Annie Oster of Scituate has seen enough of nursing home treatment of her sister to know conditions need to improve, and unless they do, she and the rest of us run the risk of less than adequate care in our twilight years.
Oster’s unrehearsed plea for lawmakers to enact legislation and for regulators to take action came at the conclusion of testimony from certified nurse assistants, or CNAs, and other nursing home caregivers at a forum held by the Raise the Bar on Resident Care coalition at Sts. Rose and Clement Church Tuesday evening.
The coalition is made up of SEIU (Service Employees International Union) 1199 Rhode Island, Sista Fire, Fuerza Laboral, Interfaith Coalition to Reduce Poverty, the Women’s Fund of Rhode Island and the Rhode Island Organizing Project.
The coalition defines the issue as “the nursing home staffing crisis.” It notes that Rhode Island is the only New England state without a staffing standard in nursing homes. It sets forth three steps to solving the crisis: A minimum staffing standard of 4.1 hours of direct care per resident per day; a raise in wages for caregivers and to recruit more staff; and to provide training opportunities for caregivers to match the increased complexity of resident care.
Indeed, Raise the Bar had the ear of Warwick legislators. Warwick senators in attendance included Senate Majority Leader Michael McCaffrey, Erin Lynch Prata and Mark McKenney. Warwick Reps. Evan Shanley, David Bennett and Camille Vella-Wilkinson also squeezed into the basement church room, as did Ward 2 Councilman Jeremy Rix.
Adanjesus Marin, union organizer and Raise the Bar coordinator, said while the stories of conditions are important, action is needed – and without pressing for change, it won’t happen.
Citing the goals of the organization, Marin said, “None of this is going to happen because we heard these stories.” He urged people to spread the word of falls, lack of hygiene and insufficient staffing to family members and to contact legislators.
“We’ve got to make sure they don’t forget we need to make change,” he said.
Oster gave first-hand accounts of her visits to see her sister in a nursing home.
“The state of Rhode Island is failing miserably in caring for our elderly,” she said. She talked of the odor of the nursing home and how she confronted caregivers to do something about it, only to be told they were shorthanded and would get around to changing patients.
Oster didn’t stop there.
“You all have cameras,” she said. She said she told staff she would be posting photos to Facebook and in some cases doing live Facebook in an effort to affect change.
“It’s a crying shame we don’t care about our elderly anymore,” she said.
Stefania Silvestri of Warwick, a nurse, told of how she had found her aunt in tears due of the pain of being left on a toilet in a nursing home. She noted the home had two to three staff to serve 31 residents and questioned how personnel could be expected to perform a variety of tasks – from combing hair and assisting with brushing teeth to washing and dressing patients, no less feeding them. In addition, she said people are living longer and that advances in technology and treatment require new skills that caretakers need to learn, placing further demands on the system.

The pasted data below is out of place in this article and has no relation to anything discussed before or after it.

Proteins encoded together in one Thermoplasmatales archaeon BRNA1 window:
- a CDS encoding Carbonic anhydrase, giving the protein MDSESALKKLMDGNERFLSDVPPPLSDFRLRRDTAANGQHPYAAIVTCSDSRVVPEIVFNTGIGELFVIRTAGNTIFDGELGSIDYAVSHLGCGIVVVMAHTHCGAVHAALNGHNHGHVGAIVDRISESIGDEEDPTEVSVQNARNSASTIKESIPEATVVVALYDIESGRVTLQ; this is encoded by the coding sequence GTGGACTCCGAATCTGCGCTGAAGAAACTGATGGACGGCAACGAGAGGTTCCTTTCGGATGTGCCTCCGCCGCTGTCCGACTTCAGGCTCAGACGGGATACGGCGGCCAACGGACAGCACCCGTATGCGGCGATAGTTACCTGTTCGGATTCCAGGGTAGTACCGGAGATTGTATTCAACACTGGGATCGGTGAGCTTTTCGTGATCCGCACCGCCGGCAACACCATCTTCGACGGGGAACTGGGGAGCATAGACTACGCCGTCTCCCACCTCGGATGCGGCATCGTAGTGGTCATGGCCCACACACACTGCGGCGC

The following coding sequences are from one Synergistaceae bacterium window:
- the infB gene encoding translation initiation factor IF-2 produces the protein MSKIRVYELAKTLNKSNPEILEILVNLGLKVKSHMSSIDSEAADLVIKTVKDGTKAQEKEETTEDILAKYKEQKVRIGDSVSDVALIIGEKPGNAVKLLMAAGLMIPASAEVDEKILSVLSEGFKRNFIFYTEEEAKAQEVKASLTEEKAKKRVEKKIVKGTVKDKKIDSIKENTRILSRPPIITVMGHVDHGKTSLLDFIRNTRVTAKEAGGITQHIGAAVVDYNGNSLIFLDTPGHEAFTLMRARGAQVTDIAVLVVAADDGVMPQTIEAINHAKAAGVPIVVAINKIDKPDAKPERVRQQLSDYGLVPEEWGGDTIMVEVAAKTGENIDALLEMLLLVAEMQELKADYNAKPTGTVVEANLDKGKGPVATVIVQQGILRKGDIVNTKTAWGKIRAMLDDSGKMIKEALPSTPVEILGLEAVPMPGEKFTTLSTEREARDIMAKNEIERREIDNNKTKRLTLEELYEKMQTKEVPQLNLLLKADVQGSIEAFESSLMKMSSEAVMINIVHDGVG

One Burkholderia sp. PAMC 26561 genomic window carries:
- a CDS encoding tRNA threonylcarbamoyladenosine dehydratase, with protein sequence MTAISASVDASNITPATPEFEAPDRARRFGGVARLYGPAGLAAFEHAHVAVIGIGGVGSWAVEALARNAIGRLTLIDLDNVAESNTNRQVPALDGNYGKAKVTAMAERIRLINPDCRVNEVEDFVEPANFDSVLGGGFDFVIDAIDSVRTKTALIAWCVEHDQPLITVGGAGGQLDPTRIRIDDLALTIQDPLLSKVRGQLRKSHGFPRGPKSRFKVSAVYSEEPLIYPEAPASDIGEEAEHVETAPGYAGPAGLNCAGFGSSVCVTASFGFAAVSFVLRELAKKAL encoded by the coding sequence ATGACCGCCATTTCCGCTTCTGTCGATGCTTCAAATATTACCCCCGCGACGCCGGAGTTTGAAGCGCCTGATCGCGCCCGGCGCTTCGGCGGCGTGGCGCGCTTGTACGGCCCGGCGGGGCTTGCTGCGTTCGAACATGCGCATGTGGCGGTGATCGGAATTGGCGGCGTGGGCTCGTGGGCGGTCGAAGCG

A report prepared by Raise the Bar and made available to those in attendance found that numerous studies conclude that nursing homes have serious quality of care deficiencies that can be traced to a decrease in staffing.
“Simply put, when caregivers have too many residents, the quality of resident care suffers and more residents die,” it reads.
It goes on to say, “Rhode Island’s lack of staffing standards force caregivers to rush through the very basics of care tasks like feeding, bathing and dressing residents. Nursing staff do not have adequate time for answering questions or providing the type of social interaction with residents that is essential for maintaining quality of life.”
The report finds caretakers are leaving because of short staffing and that nursing homes can’t recruit and retain caregivers because of low pay. The report puts median hourly CNA wages in the state at $14.42 as compared to $15.54 in Massachusetts and $16.18 in Connecticut. Also it projects that 23.1 percent of the state’s population will be 65 years old or older by 2030. Currently it is at 17.2 percent.
A CNA and mother of three, Ashley Leveilee told of the frustration of not having the time to interact with patients. She said on occasions where there are insufficient caregivers to fill the upcoming shift, she would be “locked in” to another shift. That would mean sacrificing time with her family and only furthering the feeling she was not relating with residents.
Following the forum, Leveilee said she took a pay cut to leave a nursing home and work for an assisted care facility where she has more time to interact with residents. Yet she says there are still staffing pressures.
Amanda Sawyer described “extremely stressful” conditions where she worked third shift and was in charge of 24 beds. She said the home management disconnected bed alarms that alert staff when a resident has left a bed that made for quieter conditions yet required her to be constantly on the lookout.
“A fall can end somebody’s life,” she said. Additionally, she said she was forced to choose what policy to break in order to have enough time to serve each of her patients. In place of showers, she said she only had the time to “focus on hands, faces and butts,” and when another caretaker is absent “it means someone is not walking to dinner.”
“I had to quit my job, I couldn’t take it anymore,” she said.